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Horror Reads

A guide to Horror! From Stephen King to Joe Hill.

Subject Guide

Subgenres of Horror

Apocalypse - The Stand by Stephen King

Cosmic HorrorThe  New Annotated H.P. Lovecraft by H.P. Lovecraft

Dark FantasyThe Darkest Part of the Woods by Ramsey Campbell

Demonic Possession/InvasionThe Exorcist by William Peter Blatty

GhostsThe Lovely Bones by Alice Sebold

Haunted HousesThe Haunting of Hill House by Shirley Jackson

MonstersRelic by Douglas Preston and Lincoln Child

Psychological Horror/Serial KillerThe Silence of the Lambs by Thomas Harris

SplatterpunkBooks of Blood by Clive Barker

VampiresDracula by Bram Stoker

WitchcraftThe Witching Hour by Anne Rice

Zombies - Zombies: the Recent Dead by Brian Keene

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What is Horror?


In literature, horror is a genre of fiction whose purpose is to create feelings of fear, dread, repulsion, and terror in the audience—in other words, it develops an atmosphere of horror. The term’s definition emphasizes the reaction caused by horror, stemming from the Old French orror, meaning “to shudder or to bristle.”

~Horror: Definition and Examples |

"Horror is not a genre, like the mystery or science fiction or the western. It is not a kind of fiction, meant to be confined to the ghetto of a special shelf in libraries or bookstores. Horror is an emotion."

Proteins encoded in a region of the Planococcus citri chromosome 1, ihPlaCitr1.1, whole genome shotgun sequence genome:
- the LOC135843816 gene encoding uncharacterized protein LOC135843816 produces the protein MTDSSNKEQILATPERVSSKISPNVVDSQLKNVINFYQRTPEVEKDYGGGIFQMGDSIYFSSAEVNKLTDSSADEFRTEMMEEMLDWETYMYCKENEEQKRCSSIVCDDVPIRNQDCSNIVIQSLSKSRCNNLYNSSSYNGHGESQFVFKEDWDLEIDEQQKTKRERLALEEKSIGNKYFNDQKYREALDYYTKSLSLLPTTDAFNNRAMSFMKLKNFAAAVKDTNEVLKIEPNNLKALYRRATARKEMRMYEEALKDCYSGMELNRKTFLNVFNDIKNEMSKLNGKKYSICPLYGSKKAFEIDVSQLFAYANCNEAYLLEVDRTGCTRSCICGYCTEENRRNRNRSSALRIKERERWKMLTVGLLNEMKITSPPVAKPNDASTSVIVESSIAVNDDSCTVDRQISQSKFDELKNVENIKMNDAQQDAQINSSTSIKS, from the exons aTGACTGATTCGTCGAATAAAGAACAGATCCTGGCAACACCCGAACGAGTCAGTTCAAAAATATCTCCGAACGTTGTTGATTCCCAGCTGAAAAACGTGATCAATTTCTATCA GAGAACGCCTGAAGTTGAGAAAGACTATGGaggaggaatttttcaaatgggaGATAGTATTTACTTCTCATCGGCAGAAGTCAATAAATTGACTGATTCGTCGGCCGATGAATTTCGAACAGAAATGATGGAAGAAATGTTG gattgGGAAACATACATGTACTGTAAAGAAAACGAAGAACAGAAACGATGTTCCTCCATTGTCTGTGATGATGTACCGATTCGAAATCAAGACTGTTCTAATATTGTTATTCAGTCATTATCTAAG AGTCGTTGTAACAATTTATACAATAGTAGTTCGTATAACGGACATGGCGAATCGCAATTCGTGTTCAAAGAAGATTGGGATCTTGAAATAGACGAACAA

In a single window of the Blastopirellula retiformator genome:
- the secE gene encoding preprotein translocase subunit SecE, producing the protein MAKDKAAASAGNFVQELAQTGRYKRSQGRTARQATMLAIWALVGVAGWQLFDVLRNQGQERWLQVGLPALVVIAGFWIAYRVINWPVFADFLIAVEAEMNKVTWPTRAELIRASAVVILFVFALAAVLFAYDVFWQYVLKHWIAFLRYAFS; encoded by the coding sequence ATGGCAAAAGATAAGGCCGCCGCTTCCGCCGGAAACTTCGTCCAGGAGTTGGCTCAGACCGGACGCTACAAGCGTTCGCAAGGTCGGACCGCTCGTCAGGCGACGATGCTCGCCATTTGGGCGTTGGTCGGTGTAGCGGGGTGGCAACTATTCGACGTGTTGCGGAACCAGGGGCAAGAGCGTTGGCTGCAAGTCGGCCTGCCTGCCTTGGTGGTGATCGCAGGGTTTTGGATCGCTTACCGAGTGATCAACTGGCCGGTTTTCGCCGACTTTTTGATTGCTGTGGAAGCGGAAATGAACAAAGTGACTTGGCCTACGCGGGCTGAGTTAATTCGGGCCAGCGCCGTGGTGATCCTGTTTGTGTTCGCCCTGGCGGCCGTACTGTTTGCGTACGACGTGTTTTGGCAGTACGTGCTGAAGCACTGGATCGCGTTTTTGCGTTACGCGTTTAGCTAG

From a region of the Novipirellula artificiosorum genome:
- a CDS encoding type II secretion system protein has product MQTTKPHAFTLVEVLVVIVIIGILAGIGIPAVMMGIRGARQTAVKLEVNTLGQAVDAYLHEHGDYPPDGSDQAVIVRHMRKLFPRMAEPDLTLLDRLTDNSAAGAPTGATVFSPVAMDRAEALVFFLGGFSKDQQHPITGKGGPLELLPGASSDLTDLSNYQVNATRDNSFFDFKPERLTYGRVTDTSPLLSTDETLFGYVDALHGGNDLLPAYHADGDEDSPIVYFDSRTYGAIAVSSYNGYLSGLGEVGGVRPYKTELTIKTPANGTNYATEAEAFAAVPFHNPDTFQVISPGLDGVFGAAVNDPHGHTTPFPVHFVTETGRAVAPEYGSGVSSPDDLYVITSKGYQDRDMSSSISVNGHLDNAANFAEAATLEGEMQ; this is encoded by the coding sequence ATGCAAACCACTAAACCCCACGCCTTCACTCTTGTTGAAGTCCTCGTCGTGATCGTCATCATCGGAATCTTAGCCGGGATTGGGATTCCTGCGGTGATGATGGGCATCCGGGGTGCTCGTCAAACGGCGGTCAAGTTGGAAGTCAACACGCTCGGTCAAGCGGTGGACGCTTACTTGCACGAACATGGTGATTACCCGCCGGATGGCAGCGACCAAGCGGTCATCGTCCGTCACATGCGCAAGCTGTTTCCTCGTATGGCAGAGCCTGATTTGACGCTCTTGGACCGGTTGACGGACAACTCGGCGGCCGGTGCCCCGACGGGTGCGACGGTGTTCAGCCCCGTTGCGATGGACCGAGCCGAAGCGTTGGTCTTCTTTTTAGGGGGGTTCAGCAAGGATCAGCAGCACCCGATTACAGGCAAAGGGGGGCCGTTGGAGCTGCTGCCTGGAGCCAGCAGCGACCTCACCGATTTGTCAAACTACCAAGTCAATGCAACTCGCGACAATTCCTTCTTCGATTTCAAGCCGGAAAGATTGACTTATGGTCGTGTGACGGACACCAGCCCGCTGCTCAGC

~Douglas Winter

"Horror is that which cannot be made safe -- evolving, ever-changing -- because it is about our relentless need to confront the unknown, the unknowable, and the emotion we experience when in its thrall."
~Douglas Winter

"Horror fiction upsets apple carts, burns old buildings, and stampedes the horses; it questions and yearns for answers, and it takes nothing for granted. It's not safe, and it probably rots your teeth, too. Horror fiction can be a guide through a nightmare world, entered freely and by the reader's own will. And since horror can be many, many things and go in many, many directions, that guided nightmare ride can shock, educate, illuminate, threaten, shriek, and whisper before it lets the readers loose."
~Robert McCammon

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